Wednesday, May 12, 2010

DeKalb County Schools - Should School Budgets Be Spent On PR?

School Budget In DeKalb County Spent On A PR Firm?

The proper use of school funds for DeKalb County Schools is the question facing officials in DeKalb County, Georgia. The DeKalb County Schools are cutting $ 115 million out of their yearly budget. At the same time, the school district seems to have money to lend – at least, to a PR firm they are hoping to hire. What's the story behind this DeKalb County Schools move?

Cutting budgets at DeKalb County Schools

Next Monday, DeKalb County Schools are poised to take on the very-difficult issue of spending budget cuts. Like most school districts around the country, DeKalb County Schools are faced with shrinking budgets and increasing costs. Parents have raised concerns about the potential of closing schools, and also the district could be cutting up to 430 jobs.

DeKalb County Schools buying for a PR Firm?

It is no surprise that the DeKalb County Schools district feels that they have a PR problem – spending budget cuts and pending lawsuits and a lot more. It's not surprise that DeKalb County Schools feel they need help, given all these issues. According to the website for DeKalb County Schools, the PR firm would be responsible for "creation of good will" and "crisis response management".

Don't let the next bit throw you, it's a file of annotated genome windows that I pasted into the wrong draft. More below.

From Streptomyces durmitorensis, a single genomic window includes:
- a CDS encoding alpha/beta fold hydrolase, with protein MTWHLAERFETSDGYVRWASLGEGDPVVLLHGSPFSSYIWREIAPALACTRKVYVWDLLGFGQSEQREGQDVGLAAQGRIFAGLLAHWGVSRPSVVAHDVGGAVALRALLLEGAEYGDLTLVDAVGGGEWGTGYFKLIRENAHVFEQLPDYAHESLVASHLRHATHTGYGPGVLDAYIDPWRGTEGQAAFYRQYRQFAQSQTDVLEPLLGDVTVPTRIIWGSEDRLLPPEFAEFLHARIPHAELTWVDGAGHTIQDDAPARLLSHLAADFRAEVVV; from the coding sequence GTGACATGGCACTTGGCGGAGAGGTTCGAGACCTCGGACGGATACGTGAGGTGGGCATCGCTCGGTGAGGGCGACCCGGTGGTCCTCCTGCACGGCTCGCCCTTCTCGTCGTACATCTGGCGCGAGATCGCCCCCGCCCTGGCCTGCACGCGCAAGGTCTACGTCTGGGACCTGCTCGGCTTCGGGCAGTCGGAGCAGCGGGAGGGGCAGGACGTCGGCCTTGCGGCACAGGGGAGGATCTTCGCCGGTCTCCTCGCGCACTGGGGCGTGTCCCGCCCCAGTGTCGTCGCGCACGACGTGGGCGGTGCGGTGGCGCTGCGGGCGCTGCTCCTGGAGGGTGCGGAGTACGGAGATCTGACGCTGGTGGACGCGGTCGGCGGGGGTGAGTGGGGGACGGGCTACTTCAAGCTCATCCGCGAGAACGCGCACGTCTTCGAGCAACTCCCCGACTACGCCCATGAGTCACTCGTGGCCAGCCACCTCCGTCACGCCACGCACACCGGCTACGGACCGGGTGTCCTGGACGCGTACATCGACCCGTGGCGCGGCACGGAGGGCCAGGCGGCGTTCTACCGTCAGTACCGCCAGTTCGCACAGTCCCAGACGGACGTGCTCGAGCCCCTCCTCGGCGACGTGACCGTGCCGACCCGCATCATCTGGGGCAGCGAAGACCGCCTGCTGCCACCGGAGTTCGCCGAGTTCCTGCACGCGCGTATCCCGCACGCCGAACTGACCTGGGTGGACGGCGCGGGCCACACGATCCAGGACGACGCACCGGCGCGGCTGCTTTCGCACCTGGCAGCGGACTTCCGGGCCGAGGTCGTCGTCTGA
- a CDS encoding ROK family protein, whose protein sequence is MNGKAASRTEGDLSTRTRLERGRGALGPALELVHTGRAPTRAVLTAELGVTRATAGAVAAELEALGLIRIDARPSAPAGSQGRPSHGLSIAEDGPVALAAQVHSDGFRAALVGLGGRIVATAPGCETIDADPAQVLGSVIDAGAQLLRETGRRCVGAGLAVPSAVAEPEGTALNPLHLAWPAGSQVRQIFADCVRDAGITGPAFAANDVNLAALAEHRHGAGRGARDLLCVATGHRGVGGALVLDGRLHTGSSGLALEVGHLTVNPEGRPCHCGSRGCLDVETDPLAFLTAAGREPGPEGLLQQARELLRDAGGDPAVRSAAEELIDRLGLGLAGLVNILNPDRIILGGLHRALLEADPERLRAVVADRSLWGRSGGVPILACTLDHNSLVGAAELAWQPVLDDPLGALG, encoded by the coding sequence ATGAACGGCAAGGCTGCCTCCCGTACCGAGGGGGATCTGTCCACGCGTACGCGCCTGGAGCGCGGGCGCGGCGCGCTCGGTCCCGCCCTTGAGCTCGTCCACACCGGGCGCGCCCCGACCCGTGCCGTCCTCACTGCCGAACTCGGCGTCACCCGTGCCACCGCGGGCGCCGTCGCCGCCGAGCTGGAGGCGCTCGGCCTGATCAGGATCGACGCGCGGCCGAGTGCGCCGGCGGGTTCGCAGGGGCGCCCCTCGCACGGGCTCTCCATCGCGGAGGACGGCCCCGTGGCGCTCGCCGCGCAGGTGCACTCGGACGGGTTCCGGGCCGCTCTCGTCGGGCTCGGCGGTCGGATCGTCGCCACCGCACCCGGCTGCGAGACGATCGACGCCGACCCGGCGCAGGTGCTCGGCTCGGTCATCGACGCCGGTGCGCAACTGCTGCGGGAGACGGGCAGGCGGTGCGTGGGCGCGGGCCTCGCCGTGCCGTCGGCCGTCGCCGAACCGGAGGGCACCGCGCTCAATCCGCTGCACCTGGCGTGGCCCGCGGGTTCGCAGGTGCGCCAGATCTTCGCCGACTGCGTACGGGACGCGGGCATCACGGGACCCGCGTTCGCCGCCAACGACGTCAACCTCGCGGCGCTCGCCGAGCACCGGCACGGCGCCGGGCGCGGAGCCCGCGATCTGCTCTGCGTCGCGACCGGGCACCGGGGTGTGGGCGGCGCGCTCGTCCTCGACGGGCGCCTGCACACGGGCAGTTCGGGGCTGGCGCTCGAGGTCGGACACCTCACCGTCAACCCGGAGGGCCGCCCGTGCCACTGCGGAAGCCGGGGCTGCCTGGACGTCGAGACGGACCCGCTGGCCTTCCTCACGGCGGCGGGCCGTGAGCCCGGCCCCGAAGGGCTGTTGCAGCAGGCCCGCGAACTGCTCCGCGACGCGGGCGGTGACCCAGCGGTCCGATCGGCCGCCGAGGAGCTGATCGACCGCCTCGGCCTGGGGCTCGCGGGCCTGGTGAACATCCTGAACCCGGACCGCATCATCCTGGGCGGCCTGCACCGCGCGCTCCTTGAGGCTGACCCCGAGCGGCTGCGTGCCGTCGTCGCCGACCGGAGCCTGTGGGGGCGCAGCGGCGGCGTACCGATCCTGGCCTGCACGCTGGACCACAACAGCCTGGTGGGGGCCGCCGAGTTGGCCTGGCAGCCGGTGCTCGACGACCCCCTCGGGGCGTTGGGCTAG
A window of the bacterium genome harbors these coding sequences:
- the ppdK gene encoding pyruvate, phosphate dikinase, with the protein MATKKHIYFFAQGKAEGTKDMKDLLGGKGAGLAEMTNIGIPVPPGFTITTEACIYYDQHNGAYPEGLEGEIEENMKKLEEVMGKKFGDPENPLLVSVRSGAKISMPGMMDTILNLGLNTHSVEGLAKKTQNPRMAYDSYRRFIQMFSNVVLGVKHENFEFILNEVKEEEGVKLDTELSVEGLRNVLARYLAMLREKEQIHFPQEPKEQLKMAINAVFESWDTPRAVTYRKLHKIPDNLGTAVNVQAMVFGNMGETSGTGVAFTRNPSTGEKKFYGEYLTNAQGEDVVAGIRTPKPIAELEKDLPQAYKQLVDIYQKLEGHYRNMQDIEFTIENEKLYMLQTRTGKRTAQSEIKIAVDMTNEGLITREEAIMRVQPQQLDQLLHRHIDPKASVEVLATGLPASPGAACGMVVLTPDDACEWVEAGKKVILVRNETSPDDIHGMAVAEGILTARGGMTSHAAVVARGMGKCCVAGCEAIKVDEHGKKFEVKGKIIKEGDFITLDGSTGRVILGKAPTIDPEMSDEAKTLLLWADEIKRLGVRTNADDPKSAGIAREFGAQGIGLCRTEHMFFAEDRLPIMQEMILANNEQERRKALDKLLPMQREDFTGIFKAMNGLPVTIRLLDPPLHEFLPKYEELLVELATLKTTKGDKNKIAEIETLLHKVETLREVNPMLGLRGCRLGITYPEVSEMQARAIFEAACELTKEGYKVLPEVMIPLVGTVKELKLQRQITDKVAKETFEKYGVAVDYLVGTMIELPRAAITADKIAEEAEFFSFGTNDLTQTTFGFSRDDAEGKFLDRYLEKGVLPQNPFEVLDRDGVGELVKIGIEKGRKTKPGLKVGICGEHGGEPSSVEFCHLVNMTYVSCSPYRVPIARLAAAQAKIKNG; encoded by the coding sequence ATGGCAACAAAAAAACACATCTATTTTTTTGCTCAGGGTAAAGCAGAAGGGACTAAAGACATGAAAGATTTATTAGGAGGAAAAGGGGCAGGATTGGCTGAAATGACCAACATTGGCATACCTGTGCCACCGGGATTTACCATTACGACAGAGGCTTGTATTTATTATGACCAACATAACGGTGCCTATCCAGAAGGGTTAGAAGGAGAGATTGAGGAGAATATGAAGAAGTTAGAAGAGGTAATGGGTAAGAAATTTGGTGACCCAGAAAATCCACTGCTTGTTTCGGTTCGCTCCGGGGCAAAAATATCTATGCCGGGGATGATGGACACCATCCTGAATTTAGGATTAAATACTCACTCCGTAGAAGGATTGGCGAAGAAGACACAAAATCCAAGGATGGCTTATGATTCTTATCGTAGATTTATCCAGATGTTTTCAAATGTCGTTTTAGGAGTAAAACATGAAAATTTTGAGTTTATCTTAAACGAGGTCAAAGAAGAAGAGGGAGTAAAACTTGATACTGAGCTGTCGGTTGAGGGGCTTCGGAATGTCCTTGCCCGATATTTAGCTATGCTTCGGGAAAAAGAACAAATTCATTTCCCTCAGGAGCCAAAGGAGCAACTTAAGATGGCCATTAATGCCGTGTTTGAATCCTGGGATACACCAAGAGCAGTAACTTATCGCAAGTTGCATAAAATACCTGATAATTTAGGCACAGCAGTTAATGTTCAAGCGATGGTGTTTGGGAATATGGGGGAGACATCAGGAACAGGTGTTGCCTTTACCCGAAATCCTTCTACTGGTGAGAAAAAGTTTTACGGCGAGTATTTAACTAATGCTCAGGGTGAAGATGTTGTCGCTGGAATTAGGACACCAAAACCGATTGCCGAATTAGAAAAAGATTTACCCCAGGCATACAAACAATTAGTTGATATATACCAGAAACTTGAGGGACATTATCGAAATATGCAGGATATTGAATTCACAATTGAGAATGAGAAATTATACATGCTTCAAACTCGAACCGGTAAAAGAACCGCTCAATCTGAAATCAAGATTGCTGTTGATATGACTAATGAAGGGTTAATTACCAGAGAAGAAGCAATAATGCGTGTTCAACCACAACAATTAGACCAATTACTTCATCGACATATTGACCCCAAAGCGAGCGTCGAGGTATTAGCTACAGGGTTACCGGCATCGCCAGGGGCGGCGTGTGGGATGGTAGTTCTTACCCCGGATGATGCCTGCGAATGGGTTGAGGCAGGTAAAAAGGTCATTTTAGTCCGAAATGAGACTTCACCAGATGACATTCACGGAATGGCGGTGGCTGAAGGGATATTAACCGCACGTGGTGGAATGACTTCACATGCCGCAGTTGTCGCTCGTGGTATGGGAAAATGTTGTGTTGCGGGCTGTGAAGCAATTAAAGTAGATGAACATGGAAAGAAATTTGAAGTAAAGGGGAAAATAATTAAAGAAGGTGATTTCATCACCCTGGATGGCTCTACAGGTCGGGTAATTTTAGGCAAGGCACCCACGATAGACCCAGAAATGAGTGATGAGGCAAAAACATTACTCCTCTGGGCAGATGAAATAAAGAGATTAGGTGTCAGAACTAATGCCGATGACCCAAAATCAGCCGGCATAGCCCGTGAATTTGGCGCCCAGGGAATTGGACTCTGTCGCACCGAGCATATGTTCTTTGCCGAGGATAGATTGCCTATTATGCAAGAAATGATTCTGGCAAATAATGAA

What this will cost DeKalb County Schools

DeKalb County Schools is now finding itself answering questions about using school funds to hire a PR Firm. The directors are saying the contract would be capped at $ 25,000 – relatively little in the world of PR budgets. The school district is not preparing on cutting any line items to pay for the PR firm contract, however they will take the money out of "communications budget".

Should DeKalb County Schools make this PR firm hire?

In the end, the question is should DeKalb County Schools be spending $ 25k on a PR firm? This question can be a really tough one to answer. The school district already employs five separate communications employees. At the very same time, the school district is self-aware enough to know they have a bad PR problem. Most schools are funded with local tax dollars. Without good public relations, a school district can find itself floundering. However, should a district spend cash on public relations when they are cutting teachers' jobs? When the job is already taken care of by five separate internal employees, should they pay an outside firm to do the same thing. What's your opinion?


Atlanta Journal-Constitution

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